Entering the cabin his tormented senses were way laid by aroma of coffee, frying bacon and eggs. Claire, in robe and slippers, appealing as always, was preparing breakfast. His thoughts of the wilderness episode mellowed. The furrowed lines of his brow disappeared. A hint of another emotion sparked slightly in his eyes. Claire glanced up at him noting the sudden change in his expression. Placing the pan of bacon on a cold burner, she wrapped her arms around his neck, and greeted him.
"Goodmorning, had you come back any later, I was afraid I would have to throw your portion out to the bears. I’m glad you could make it."
Drawing her close, he squeezed her firmly... Claire briefly accepted his longing for attention, but pushed him gently back. "You had a different look on your face when you walked through the door. Is something wrong Ar-Jay?"
"Well... yes and no. Still it’s nothing I can’t handle, I guess."
With her persuasion, he explained the incident that occurred on the mountain slope. Compassionate awareness in her eyes spoke volumes; yet she explained more with words of comfort.
"Welcome to the real world Ar-Jay. There was a time I thought everything I painted, was of my own creation. I don’t remember when, but I too acquired a new perspective for who I am. Everything I put to canvas is merely a reproduction of beauty that was placed on this planet by a power more talented than I. Oh sure, the public appreciates my paintings, because I embellish the mountain’s beauty. I deliberately eliminate ugly sights of fire-damaged forests, caused by lightning, or man’s carelessness. I exclude sights of the reckless clear-cutting of our great forests, where man shows little regard for our future. The public is willing to overlook maimed, or dead animals, that poachers, and irresponsible hunters leave in the woods... animals they have no intention of claiming. Even sights of trash in these mountains are disgusting.There are many things that do not please me, and most I cannot not change.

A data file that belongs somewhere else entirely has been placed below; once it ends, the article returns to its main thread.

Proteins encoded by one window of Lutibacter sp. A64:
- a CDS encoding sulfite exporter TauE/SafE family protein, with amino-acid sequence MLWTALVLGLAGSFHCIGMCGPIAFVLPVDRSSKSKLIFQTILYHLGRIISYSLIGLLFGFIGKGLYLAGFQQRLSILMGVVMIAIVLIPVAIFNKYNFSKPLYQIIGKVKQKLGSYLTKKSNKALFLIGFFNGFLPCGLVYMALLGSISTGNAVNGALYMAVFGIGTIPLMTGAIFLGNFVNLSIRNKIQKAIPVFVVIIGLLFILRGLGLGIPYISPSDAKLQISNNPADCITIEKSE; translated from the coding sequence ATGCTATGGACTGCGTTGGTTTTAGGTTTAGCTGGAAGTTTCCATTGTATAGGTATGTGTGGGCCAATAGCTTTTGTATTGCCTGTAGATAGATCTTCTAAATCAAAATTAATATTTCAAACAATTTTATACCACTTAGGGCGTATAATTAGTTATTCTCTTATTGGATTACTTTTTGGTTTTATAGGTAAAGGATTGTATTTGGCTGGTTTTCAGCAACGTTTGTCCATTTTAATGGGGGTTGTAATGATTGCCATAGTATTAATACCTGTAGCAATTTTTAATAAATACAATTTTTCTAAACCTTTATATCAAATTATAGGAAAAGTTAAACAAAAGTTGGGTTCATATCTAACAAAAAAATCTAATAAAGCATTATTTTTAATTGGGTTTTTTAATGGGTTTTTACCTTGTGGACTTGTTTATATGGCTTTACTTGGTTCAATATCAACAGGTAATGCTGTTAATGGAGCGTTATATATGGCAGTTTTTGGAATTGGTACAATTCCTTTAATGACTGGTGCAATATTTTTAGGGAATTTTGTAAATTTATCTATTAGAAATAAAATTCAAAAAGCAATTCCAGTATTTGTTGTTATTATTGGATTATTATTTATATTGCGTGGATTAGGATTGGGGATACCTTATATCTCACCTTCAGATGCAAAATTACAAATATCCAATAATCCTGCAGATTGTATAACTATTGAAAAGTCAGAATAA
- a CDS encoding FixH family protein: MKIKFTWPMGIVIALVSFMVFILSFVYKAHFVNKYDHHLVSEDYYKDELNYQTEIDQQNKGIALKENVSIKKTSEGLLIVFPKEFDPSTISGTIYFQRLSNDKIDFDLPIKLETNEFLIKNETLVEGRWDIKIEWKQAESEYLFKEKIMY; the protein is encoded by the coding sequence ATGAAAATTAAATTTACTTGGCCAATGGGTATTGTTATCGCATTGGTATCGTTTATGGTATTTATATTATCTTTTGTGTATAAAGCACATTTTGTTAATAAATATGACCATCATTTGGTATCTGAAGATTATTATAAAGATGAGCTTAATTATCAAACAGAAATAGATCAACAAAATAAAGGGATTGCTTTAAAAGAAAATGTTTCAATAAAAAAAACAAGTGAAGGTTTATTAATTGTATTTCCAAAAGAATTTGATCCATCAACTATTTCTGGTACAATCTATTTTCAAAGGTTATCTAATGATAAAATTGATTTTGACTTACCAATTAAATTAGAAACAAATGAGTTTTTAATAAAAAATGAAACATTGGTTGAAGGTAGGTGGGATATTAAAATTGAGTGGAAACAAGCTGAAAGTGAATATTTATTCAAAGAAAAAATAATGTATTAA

I don’t play GOD when I paint. I paint what the public wants, and what GOD intended for them to have and to enjoy. As imaginative creators, we give the best of ourselves, to appease our own needs to write or paint, but at the same time we satisfy the needs of people who are not creative, by allowing them precious moments of time, to steal away from naked truths of their real world. The appreciators of our work, need their dream-time too."
Ar-Jay gazed into her eyes; "Do you know why I love you Claire? You always have a logical answer foreverything." Moving closer to him again, she gave him a tender kiss, and murmured softly; "Ar-Jay, my dear, I love you too. Now enough of this small talk; let’s eat breakfast. At this moment, I suffer from hunger pangs."
To write… to create... an artist must constantly be aware of real intent. To non-creative individuals, an artist is but a performer, and entertainer. Whether the work is true to life, or fictional...it is presented as entertainment for others.
edited by YarnSpinner on 12/31/2012.
edited by YarnSpinner on 12/31/2012
edited by YarnSpinner on 1/1/2013